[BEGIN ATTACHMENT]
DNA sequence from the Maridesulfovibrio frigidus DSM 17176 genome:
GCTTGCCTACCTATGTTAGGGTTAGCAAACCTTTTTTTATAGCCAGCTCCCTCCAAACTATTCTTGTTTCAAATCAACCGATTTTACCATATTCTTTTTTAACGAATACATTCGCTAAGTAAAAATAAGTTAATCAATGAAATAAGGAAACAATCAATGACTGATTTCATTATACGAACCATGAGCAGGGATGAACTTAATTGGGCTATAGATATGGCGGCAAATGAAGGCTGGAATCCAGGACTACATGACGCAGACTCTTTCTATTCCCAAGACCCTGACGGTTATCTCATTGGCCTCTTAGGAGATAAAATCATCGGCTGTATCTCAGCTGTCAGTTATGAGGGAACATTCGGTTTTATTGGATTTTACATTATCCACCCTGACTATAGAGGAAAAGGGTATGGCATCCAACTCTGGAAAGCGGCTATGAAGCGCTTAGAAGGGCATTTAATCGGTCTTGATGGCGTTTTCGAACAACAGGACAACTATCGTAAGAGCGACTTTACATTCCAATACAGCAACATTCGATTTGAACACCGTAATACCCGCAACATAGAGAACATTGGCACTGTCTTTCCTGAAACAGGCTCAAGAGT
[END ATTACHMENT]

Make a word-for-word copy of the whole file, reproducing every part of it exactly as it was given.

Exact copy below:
DNA sequence from the Maridesulfovibrio frigidus DSM 17176 genome:
GCTTGCCTACCTATGTTAGGGTTAGCAAACCTTTTTTTATAGCCAGCTCCCTCCAAACTATTCTTGTTTCAAATCAACCGATTTTACCATATTCTTTTTTAACGAATACATTCGCTAAGTAAAAATAAGTTAATCAATGAAATAAGGAAACAATCAATGACTGATTTCATTATACGAACCATGAGCAGGGATGAACTTAATTGGGCTATAGATATGGCGGCAAATGAAGGCTGGAATCCAGGACTACATGACGCAGACTCTTTCTATTCCCAAGACCCTGACGGTTATCTCATTGGCCTCTTAGGAGATAAAATCATCGGCTGTATCTCAGCTGTCAGTTATGAGGGAACATTCGGTTTTATTGGATTTTACATTATCCACCCTGACTATAGAGGAAAAGGGTATGGCATCCAACTCTGGAAAGCGGCTATGAAGCGCTTAGAAGGGCATTTAATCGGTCTTGATGGCGTTTTCGAACAACAGGACAACTATCGTAAGAGCGACTTTACATTCCAATACAGCAACATTCGATTTGAACACCGTAATACCCGCAACATAGAGAACATTGGCACTGTCTTTCCTGAAACAGGCTCAAGAGT